I also intend for my scores to stand on their own outside of the film. It can be a challenge since most film music needs to be very subtle and shouldn’t overpower the events on screen. I think scenes can often be more powerful on their own without the support of music. I believe that melody is the key to reach the core of the movie and I wouldn’t be able to create music for a whole feature film without coming up with a melody that I feel captures the essence of the story. Unlike traditional film composing, I tend to stay away from using motifs to represent different characters, and instead I try to write a melody that I feel incorporates the whole film and can be matched with different dramatic events. Because I use this approach, I can create music that feels fluent to listen to even outside of the film.
I’m mainly a pianist but I need to be careful not to always start composing with a piano. It often fits quite well can therefore make me a little less creative. The music takes form and grows organically for me. It is very improvisational in nature and I like to capture moments of exploration when I’m not thinking too much. A downside of this is that it can take a little more time. I try to set everything up in my studio so that I have microphones ready to record and guitars tuned. After this preparation, I put the film on my screen and I immediately play and record the first thing that comes to mind as I am watching a scene. I don’t always work with click tracks or fixed tempos and just try to make the music flow with the film.
I think it’s impossible to be good at everything so I try to find the movies that I feel I can truly add something to. For me, it’s a lot about searching for a unique sound. I spend the most amount of time on that, and also with instrumentation and melodies so the music doesn’t become too predictable or formulaic. Films that have enough room for the music to grow into a character of its own are the ones I would like to work on.
Who else deserves credit in your story?
Many people have influenced my journey towards becoming a film composer. My older brother Rickard Åström, who is also a pianist and composer in Sweden (and specialized in the Swedish folk music genre), inspired me to be a musician early on. I often went to the concerts where he performed when I was growing up. My mom has always been understanding of my career path and supported me in every way too.
One of the most impactful experiences in my career was in 2008 when I wrote experimental music for the dance performance Void with the talented Swedish performer Frauke. It was my first real commission as a composer for visual arts and I was invited to perform my music live on tour in theaters in South Africa in that same year. It was an unforgettable experience and I met with wonderful people from a world that was so different from the place where I had grown up in Sweden. I saw how segregation was still very present in the country and how the poor majority of the population was living without electricity while the wealthier were living behind fences, only a stone throw away. It’s so different to see this in person than on the daily news on TV. After the premiere of the dance performance, I was invited to visit the homes of some of the crew members. We talked about our different hopes and dreams for the future. I learned from one sound engineer, who was of the Zulu tribe, about the concept of Ubuntu which means “humanness” and the strive to treat everyone with respect. Much later, I realized that I probably wouldn’t have chosen the path to become a composer if I hadn’t done that tour in South Africa. It gave me the confidence to leave Sweden later on and follow my dream.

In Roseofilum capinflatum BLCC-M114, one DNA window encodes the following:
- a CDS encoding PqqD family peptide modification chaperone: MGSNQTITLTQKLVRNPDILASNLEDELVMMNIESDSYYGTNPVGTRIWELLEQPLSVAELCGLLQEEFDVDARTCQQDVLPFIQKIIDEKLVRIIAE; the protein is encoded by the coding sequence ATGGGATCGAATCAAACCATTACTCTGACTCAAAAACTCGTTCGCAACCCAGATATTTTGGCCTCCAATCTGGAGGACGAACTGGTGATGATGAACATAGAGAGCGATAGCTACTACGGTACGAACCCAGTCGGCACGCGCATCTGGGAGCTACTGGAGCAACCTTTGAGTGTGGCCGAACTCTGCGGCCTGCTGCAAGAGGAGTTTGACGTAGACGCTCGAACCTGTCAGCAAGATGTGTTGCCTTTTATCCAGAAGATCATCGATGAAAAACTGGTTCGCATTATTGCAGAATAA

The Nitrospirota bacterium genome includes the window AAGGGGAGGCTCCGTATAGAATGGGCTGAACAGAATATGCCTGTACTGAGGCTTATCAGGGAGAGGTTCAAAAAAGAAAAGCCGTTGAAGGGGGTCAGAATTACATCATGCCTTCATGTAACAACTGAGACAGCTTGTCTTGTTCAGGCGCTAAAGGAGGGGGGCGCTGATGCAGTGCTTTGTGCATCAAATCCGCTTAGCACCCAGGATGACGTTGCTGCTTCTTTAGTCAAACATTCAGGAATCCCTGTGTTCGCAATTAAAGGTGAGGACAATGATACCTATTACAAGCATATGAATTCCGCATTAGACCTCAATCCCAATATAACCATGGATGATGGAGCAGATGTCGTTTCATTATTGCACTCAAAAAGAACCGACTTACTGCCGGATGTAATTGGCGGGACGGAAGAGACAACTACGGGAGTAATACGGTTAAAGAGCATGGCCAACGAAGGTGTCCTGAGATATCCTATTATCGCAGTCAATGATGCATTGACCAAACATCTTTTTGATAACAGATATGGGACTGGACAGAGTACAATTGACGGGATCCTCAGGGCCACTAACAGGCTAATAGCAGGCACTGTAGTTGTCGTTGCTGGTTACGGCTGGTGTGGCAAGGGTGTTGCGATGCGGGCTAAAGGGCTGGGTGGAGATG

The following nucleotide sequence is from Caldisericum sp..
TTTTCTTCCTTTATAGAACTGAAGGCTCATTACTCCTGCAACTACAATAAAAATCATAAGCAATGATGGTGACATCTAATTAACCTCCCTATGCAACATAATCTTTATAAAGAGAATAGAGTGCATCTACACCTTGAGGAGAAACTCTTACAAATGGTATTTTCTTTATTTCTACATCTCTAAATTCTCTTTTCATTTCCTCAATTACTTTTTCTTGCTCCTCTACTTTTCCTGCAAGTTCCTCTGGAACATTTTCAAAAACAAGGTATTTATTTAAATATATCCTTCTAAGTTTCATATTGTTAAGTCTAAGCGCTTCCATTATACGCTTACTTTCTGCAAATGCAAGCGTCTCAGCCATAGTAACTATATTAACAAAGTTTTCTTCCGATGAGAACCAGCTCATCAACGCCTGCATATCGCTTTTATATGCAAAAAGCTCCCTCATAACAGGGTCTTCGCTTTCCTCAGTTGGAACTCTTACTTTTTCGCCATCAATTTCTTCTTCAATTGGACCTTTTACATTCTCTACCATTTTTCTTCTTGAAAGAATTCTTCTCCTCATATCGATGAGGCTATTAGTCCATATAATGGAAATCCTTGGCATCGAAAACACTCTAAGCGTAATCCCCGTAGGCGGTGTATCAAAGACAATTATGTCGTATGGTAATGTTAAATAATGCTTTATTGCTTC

I’m now drawn to projects that I hope can bring us a little bit closer together as humans. In 2017, I had the opportunity to work on the Albanian feature film ‘Internment’, directed by Kast Hasa, that took place during the 1980’s communist era. When I worked on the film, I realized that I was not just writing music but also trying to create a stronger connection between true events that actually took place and the viewers. It’s clear to me that music can tell important stories and be much more than just melodies on paper. It can reach out directly to our hearts no matter who we are. This realization gives me the most inspiration while I compose. I feel incredibly fortunate to be able to work on meaningful projects and connect with directors from all over the world to help share their stories with others.
Since I came to the US, I’ve connected with a few wonderful composers that I consider my mentors, most notably the late Daniel Licht who is known for the TV show ‘Dexter’ and Frederik Wiedmann (composer for ‘The Dragon Prince’). I’ve also connected with filmmakers such as actor/director Peter Stormare (from the original Fargo movie and American Gods). A recent collaboration I value is with composer Nate Walcott who also plays keyboards in the band Bright Eyes. Last year we co-composed the score for the upcoming documentary ‘Ariel Phenomenon’. When he was hired to write the score for ‘The Stand’ together with Mike Mogis they brought me on to write additional music for the series. Being a long-time Stephen King fan it was an unforgettable experience to be able to contribute to this adaptation of one of his most well-known works.